One of the necessities in fiction writing (well, any writing … but especially fiction) is self-editing. Before anything gets sent to an agent or editor or even a writing buddy (hi Ann!), it's always best to have things as polished as possible. And this means shoving one's ego out of the way.
As most people know, I'm enamored to the point of obsessed over the intricacies of homesteading skills and rural living. Naturally this reflects in my books.
Currently I'm revising the Amish romance manuscript Plain Protection in accordance to changes made in the synopsis. This is the time to smooth out problems, improve dialogue, and make sure the story progresses at a suitable clip.
So whenever I get too involved in describing how to can peaches or milk a cow, I have to ask whether it's appropriate to the plot or not. After all, I'm not writing a do-it-yourself manual, I'm writing a story.
During the blitz of NaNoWriMo when participants have to slam 1666 words per day on the page or they fall too far behind, writing intricate explanations of various components of homesteading is fine and dandy – even welcome, because it helps make word count. But when it comes time to start editing, out it goes. Choppity chop chop.
And oh, it's painful. Of course everyone wants to know how to make mozzarella cheese, step by step! is my cry of agony. But I'm wrong, because those step-by-step instructionals don't advance the plot. So…choppity chop chop.
I just ordered a book I saw recommended on my agent's website entitled "Self Editing for Fiction Writers." I haven't received it yet so I can't vouch, but let us hope it makes the choppity chop chop part a little less painful.
Great news! I now have an agent – Bob Hostetler with the Steve Laube Literary Agency. I owe this honor to some extraordinarily good luck and the grace of God.
I've dabbled in fiction for years under a pseudonym. Never got anywhere; but anyone who writes will understand it's both a blessing and a curse: a blessing, because writing skills are a gift from God; and a curse, because even in the face of decades of rejection, one can't stop writing.
Last November, I NaNoWriMo'd my way through an Amish inspirational romance. (That's National Novel Writing Month, by the way, in which participants write a 50,000 novel in one month.) I've long been fascinated by the Plain People, and Amish romance seemed like a good fit. NaNoWriMo ended, I made my word count, and I figured that was the end of the matter.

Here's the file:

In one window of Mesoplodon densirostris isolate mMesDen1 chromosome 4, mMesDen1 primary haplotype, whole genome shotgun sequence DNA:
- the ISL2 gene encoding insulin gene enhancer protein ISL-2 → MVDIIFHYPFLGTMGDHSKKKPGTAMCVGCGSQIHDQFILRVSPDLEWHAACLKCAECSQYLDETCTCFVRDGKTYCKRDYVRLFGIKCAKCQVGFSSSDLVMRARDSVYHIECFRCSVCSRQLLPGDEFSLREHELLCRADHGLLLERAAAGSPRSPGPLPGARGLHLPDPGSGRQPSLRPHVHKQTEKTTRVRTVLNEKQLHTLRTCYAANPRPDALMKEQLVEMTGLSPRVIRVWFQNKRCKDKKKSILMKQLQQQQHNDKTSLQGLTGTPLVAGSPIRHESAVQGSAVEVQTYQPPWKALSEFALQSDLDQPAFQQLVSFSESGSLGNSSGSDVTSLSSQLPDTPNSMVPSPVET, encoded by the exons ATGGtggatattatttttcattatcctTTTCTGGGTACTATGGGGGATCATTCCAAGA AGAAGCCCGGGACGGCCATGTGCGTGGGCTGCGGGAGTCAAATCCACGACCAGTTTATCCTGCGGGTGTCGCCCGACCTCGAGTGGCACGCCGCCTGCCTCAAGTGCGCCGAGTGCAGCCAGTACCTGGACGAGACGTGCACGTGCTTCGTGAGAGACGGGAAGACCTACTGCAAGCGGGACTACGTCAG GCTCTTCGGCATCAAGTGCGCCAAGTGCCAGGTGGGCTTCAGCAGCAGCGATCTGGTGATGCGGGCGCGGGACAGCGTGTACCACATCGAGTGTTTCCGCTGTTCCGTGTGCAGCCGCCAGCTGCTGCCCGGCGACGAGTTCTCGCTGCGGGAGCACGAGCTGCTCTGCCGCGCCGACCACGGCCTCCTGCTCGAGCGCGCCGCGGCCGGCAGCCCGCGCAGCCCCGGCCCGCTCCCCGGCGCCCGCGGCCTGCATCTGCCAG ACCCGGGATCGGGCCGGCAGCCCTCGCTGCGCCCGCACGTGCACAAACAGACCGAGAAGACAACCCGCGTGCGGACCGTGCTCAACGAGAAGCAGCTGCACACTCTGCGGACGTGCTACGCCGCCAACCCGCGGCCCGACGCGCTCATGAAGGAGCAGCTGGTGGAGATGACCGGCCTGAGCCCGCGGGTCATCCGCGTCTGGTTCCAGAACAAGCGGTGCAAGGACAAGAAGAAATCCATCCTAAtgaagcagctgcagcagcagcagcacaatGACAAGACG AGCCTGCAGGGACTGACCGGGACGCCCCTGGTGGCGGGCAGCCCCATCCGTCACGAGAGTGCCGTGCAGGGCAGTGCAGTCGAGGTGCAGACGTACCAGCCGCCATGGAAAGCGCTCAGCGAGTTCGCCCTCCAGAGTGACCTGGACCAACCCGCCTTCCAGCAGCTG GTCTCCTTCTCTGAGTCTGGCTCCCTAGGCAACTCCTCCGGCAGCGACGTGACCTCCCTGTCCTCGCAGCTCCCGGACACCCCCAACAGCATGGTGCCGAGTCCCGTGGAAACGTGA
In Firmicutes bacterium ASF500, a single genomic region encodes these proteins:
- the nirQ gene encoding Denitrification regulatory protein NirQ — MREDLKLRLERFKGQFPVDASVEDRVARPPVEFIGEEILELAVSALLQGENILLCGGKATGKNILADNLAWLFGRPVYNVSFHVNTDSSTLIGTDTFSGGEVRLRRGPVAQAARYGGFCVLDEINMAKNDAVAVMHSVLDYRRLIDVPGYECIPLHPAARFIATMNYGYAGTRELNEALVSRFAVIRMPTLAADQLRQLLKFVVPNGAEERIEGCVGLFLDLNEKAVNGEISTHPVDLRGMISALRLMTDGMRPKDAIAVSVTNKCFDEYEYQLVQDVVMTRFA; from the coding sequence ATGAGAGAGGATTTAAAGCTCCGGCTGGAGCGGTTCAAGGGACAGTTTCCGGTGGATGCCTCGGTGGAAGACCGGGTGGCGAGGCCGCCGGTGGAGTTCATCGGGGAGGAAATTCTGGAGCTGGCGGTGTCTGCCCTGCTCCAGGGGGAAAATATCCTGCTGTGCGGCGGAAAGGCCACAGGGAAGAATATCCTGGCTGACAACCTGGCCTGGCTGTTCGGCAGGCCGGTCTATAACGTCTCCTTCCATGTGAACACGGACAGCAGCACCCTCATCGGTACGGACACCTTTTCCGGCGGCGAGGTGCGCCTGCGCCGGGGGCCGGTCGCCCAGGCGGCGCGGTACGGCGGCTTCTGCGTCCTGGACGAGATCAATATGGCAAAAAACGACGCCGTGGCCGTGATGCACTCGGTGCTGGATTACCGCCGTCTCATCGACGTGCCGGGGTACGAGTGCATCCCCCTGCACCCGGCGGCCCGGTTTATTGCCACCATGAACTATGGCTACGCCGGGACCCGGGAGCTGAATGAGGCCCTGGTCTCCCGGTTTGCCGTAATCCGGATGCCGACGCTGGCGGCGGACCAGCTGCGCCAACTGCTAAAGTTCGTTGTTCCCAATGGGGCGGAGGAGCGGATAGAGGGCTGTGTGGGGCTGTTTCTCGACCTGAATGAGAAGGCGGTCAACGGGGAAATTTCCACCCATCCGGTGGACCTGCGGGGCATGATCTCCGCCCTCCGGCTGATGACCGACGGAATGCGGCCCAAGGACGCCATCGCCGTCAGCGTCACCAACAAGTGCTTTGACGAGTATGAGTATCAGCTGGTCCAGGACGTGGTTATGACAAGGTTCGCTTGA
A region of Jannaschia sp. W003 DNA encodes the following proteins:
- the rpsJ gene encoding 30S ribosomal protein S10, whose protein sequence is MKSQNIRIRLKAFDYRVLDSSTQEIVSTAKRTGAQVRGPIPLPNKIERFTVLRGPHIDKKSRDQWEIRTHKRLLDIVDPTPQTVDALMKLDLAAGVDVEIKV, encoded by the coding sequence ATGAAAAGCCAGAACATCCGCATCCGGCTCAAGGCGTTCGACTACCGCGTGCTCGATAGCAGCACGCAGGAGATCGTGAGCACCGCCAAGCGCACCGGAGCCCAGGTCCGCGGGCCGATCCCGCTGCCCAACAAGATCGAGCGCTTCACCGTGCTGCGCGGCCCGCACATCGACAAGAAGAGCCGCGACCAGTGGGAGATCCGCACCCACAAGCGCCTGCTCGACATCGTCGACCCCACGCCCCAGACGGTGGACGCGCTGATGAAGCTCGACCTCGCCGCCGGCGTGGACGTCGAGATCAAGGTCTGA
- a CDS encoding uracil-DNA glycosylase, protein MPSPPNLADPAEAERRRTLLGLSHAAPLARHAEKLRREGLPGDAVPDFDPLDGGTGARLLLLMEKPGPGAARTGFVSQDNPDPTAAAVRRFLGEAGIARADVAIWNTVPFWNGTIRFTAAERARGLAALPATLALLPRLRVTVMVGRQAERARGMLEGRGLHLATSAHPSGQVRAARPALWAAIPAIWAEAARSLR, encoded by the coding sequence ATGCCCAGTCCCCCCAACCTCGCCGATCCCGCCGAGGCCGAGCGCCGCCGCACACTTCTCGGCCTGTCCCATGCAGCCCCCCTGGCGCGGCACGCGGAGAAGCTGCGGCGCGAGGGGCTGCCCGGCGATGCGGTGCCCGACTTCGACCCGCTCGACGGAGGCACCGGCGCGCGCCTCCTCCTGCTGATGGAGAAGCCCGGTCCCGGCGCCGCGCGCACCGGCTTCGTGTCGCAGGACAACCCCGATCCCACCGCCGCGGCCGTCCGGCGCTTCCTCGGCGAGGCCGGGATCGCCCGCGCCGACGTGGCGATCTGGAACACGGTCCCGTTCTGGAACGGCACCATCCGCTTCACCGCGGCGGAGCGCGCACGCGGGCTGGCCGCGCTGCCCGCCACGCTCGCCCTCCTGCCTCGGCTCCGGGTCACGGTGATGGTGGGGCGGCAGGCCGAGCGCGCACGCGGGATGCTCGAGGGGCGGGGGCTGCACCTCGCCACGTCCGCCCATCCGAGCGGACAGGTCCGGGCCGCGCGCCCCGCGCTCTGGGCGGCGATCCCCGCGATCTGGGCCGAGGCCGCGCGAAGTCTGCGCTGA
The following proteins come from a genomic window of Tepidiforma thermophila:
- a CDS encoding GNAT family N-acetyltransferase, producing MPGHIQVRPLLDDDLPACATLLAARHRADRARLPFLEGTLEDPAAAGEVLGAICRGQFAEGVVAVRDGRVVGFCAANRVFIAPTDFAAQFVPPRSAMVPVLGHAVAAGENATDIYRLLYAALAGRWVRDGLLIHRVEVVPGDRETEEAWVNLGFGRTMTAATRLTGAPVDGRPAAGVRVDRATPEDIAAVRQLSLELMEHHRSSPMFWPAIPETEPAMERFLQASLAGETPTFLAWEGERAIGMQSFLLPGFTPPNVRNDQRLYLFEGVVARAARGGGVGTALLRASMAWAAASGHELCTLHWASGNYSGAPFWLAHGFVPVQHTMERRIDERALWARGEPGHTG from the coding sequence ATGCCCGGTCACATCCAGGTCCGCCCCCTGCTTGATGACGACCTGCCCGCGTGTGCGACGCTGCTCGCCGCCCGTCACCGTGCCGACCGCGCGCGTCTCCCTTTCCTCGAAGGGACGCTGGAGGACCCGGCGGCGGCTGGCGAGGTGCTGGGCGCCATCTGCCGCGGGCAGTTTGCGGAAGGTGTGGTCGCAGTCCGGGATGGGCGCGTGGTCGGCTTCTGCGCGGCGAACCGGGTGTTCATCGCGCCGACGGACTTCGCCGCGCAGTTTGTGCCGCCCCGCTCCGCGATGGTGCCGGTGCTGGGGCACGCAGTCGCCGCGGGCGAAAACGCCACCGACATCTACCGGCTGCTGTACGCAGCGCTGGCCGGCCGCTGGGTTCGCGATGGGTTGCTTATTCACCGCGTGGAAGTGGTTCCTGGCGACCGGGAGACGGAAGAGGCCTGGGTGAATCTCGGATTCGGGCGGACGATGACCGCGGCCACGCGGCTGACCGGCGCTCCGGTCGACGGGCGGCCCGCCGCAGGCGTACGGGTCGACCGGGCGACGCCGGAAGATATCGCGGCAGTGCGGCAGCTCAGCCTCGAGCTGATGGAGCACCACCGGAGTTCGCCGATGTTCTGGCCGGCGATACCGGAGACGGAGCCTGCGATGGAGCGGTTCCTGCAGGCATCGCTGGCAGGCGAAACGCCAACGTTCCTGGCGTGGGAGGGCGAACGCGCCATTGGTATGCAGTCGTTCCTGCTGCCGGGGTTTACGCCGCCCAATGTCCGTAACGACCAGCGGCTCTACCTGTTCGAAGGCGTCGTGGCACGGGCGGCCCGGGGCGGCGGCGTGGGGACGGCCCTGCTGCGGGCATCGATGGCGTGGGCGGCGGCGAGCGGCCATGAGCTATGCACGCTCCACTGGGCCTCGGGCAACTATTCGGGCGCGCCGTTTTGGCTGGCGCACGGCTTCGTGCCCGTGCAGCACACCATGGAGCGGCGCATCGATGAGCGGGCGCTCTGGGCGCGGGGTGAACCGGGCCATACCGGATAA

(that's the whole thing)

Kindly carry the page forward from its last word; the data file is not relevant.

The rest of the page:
But then in December, my dear friend and writing pal Ann Malley called with an urgent recommendation. "You need to join ACFW (American Christian Fiction Writers) right now!" she exclaimed.
It seems she'd gotten wind of a wonderful writer of Amish romances named Cheryl Williford – published with the Harlequin Love Inspired (Christian) line – who was part of a critique group ... and whose goal was to help other writers get published with Harlequin.
Now Harlequin has been an elusive goal of mine for, oh, about twenty years or so. I can't even count the number of manuscripts I've sent their way, to no avail. The slush pile is notoriously difficult to breach.
But hope springs eternal, so I duly joined ACFW and cyber-met Cheryl Williford. I don't think it's an exaggeration to say this meeting has been a game-changer.
Cheryl is one of those rare individuals who "cracked the code" of the abstract Harlequin formula. She did this by carefully studying what they published, then writing a book and pitching it at an ACFW conference several years ago. She was the only one – the only one! – taken on as a new author from that conference.
Her success as a Harlequin author has been stellar. When she invited me to send her the synopsis and first three chapters of my Amish manuscript, I wasted no time.
Cheryl was kind but firm. She critiqued my writing in a way I desperately needed. Under her guidance, I polished the synopsis and three chapters. And polished them again. And polished them yet again. Cheryl and I went back and forth half a dozen times until she deemed the proposal ready to send to her agent, Bob Hostetler -- under my pseudonym.
Yes, her agent is now my agent.